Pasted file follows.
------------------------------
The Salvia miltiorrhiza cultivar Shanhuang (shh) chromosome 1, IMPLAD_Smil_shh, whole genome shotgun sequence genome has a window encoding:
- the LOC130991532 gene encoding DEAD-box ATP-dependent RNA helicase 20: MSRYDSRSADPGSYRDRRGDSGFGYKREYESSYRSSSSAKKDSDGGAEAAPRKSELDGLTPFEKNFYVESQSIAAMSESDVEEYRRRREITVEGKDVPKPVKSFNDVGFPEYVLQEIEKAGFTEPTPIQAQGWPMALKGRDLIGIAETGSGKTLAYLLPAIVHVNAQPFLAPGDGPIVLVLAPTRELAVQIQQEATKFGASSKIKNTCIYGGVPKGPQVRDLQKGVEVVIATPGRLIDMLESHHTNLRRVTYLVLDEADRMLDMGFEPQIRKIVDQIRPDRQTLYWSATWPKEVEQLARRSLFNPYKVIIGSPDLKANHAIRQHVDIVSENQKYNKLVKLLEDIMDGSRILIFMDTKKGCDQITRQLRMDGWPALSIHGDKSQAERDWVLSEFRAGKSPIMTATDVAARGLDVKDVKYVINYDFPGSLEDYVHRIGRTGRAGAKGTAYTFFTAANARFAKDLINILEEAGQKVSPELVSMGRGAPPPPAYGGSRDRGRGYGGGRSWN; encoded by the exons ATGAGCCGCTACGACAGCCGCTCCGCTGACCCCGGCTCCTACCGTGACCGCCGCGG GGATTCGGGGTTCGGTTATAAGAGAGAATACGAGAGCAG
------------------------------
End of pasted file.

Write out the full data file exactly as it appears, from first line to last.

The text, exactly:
The Salvia miltiorrhiza cultivar Shanhuang (shh) chromosome 1, IMPLAD_Smil_shh, whole genome shotgun sequence genome has a window encoding:
- the LOC130991532 gene encoding DEAD-box ATP-dependent RNA helicase 20: MSRYDSRSADPGSYRDRRGDSGFGYKREYESSYRSSSSAKKDSDGGAEAAPRKSELDGLTPFEKNFYVESQSIAAMSESDVEEYRRRREITVEGKDVPKPVKSFNDVGFPEYVLQEIEKAGFTEPTPIQAQGWPMALKGRDLIGIAETGSGKTLAYLLPAIVHVNAQPFLAPGDGPIVLVLAPTRELAVQIQQEATKFGASSKIKNTCIYGGVPKGPQVRDLQKGVEVVIATPGRLIDMLESHHTNLRRVTYLVLDEADRMLDMGFEPQIRKIVDQIRPDRQTLYWSATWPKEVEQLARRSLFNPYKVIIGSPDLKANHAIRQHVDIVSENQKYNKLVKLLEDIMDGSRILIFMDTKKGCDQITRQLRMDGWPALSIHGDKSQAERDWVLSEFRAGKSPIMTATDVAARGLDVKDVKYVINYDFPGSLEDYVHRIGRTGRAGAKGTAYTFFTAANARFAKDLINILEEAGQKVSPELVSMGRGAPPPPAYGGSRDRGRGYGGGRSWN; encoded by the exons ATGAGCCGCTACGACAGCCGCTCCGCTGACCCCGGCTCCTACCGTGACCGCCGCGG GGATTCGGGGTTCGGTTATAAGAGAGAATACGAGAGCAG